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Benedict Cumberbatch has a demented legion of fans, and I like the guy. He’s a great Sherlock, and a fine codebreaker. I think. I confess I don’t remember much about The Imitation Game except a cardigan. I am quite possibly The Number-One Superfan of Keira Knightley’s Cardigan Featured in The Imitation Game.


Deliciously dowdy. Only in a movie with the most intense brainiac nerds could a cardigan like this appear foxy. She wears the thing for most of the movie. So brainy, Keira! Smart women wear cardigans.

About halfway through the movie I started calculating the pattern. By the end I knew I had to go for it. That Fair Isle pattern had to be mine.

Kimberly Harbrecht over at Knit Julep did a brilliant job decoding the knits of The Imitation Game. I found a stitch chart for Keira’s cardigan posted by a good-hearted person on Ravelry, but it was incorrect, so I won’t link to it. It did get me started, however, so I’m grateful for that.

I began this project back during the wintry, dark times, knitting in a fever with an optimistic belief that I had dug out enough skeins of Alice Starmore Campion to get me a nice, double-wrapping cowl.


Turning the cowl inside out and working the Fair Isle with the strands on the outside makes the strands a tiny bit longer. The whole thing behaves better. A narrow tube like this can be a mess if you work it with the front side out, because the strands can take a shortcut inside the tube and pull the tube too tight.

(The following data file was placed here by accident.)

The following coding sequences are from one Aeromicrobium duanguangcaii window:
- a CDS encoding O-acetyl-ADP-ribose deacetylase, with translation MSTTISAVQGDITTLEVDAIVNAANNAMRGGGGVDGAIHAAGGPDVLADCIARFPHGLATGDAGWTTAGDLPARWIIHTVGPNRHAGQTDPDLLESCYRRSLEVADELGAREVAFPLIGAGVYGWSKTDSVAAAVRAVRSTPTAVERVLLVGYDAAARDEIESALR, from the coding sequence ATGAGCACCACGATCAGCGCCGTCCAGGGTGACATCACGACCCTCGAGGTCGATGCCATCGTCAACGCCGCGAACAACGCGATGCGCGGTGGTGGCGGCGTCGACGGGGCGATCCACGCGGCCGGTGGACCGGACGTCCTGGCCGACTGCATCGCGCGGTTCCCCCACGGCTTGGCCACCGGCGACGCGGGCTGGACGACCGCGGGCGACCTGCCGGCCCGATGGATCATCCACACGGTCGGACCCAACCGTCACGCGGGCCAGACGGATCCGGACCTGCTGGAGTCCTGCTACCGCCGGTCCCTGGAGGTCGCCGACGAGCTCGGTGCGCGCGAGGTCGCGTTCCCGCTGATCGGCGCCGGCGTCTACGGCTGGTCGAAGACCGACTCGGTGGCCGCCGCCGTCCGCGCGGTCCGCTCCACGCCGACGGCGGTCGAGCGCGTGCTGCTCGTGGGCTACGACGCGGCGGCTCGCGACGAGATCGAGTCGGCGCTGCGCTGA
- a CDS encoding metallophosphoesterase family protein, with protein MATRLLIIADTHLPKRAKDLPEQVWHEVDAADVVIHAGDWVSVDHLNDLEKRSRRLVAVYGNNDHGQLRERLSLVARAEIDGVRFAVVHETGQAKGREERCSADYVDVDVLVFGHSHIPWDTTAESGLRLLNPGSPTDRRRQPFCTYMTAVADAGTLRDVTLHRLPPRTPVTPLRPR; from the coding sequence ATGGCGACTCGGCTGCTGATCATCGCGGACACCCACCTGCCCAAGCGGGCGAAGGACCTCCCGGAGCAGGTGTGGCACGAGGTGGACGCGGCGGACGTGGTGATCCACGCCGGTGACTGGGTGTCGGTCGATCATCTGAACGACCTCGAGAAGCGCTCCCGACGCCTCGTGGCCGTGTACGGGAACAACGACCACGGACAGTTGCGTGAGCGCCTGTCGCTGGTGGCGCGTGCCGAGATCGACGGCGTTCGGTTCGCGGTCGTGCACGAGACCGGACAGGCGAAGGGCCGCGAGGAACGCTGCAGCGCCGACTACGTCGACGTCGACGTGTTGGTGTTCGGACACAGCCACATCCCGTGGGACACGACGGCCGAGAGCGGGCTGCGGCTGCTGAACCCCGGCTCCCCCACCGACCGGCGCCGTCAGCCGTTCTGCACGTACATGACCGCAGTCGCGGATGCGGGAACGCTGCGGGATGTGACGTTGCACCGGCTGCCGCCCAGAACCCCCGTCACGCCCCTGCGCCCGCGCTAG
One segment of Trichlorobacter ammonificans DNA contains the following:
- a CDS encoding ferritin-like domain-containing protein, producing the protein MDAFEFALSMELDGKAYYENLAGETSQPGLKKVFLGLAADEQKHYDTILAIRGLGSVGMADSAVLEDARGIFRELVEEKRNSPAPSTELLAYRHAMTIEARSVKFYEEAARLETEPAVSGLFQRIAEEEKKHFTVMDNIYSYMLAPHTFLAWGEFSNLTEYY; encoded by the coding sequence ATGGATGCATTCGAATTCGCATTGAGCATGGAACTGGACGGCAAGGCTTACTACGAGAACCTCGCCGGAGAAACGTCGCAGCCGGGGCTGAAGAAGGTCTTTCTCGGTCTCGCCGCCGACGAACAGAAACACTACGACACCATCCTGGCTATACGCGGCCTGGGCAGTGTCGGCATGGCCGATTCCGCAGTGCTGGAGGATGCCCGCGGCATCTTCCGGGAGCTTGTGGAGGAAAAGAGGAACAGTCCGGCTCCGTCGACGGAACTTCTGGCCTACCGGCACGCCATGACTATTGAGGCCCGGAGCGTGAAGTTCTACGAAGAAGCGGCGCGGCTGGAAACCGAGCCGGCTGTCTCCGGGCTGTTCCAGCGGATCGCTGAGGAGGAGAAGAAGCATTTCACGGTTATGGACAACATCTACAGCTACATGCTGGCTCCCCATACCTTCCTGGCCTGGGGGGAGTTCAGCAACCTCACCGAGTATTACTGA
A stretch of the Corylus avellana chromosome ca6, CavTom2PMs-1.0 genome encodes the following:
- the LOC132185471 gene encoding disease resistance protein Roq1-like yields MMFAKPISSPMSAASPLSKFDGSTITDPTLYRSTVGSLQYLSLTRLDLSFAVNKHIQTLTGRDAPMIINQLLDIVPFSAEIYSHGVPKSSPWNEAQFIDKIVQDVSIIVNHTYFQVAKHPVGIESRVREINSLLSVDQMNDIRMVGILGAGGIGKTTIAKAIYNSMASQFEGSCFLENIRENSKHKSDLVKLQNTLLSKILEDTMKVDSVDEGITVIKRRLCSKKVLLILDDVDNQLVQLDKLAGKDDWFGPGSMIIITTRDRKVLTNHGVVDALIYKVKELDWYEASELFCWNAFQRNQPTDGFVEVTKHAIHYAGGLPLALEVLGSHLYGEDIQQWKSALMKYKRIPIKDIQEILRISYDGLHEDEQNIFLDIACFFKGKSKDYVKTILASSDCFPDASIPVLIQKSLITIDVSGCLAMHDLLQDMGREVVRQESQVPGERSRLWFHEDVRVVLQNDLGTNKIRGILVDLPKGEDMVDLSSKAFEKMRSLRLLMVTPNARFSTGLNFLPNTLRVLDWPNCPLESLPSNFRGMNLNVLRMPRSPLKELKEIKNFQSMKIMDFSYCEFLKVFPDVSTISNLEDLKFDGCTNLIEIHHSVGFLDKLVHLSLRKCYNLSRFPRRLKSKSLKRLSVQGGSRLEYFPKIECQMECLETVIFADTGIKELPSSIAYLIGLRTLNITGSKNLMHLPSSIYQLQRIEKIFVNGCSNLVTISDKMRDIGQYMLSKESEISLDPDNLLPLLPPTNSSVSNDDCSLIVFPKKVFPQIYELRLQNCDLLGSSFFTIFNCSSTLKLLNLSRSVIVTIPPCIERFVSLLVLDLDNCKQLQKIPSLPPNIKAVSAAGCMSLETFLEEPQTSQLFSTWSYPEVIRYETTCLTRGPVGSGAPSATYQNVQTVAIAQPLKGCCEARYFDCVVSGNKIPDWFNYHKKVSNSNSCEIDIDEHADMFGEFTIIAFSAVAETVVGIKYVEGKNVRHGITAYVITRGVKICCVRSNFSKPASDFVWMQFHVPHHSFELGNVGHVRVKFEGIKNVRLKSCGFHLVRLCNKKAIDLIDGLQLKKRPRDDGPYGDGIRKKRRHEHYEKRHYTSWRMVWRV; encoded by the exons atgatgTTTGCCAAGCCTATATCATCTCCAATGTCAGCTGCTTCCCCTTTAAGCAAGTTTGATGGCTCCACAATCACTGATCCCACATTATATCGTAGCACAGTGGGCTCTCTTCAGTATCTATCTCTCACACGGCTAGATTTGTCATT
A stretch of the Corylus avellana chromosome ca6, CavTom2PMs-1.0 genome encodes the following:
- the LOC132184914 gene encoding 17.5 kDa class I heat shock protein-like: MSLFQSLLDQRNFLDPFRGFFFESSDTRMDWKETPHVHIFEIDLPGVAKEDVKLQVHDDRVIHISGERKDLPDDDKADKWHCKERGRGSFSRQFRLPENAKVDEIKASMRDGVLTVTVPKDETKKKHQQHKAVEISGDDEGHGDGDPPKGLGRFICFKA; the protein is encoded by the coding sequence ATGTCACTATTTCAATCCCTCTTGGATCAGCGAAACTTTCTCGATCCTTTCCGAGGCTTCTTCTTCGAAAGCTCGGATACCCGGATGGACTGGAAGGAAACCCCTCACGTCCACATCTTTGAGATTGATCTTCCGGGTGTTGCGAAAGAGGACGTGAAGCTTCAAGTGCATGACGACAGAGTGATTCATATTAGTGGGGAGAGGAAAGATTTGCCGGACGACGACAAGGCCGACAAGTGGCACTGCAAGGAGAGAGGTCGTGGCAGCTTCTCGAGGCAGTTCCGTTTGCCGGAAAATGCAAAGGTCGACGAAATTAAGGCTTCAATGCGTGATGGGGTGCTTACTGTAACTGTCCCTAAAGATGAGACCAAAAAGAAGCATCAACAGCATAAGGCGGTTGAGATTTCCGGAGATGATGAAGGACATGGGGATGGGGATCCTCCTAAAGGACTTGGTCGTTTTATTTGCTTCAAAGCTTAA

Last week, I excavated this project from the depths of my closet, in a KonMari/KayAnn Method moment. Joy! Joy sparked! I love this thing! But now I remember why I freaked out last winter and crammed this into Unfinished Object Tote Bag Zone B. There is a serious problem looming. I’m about halfway done, but there are ominously small balls of the green yarns left.


If I knit fast enough, I think I can finish before I run out.


  • As I commented somewhere else, I highly recommend this video from Philosopher’s Wool for colorwork knitting, especially in the round. They teach four, easily learned stitches which weave the yarn in as you go. You never knit more than two stitches of one color so no long floats. And the big bonus is your yarns never get twisted up! I’m very far from an expert knitter and have only done a few stranded colorwork pieces in my life, but this method made it so much more enjoyable for me. Even when I knit a sweater that was not in the round, I could at least use this on the right side rows. I think I even figured something out for the purl rows, but I’m not sure now. It was a long time ago.

  • Thanks for the love, Ann! I don’t know how I missed your shout out but it’s made my week now. Happy knitting!

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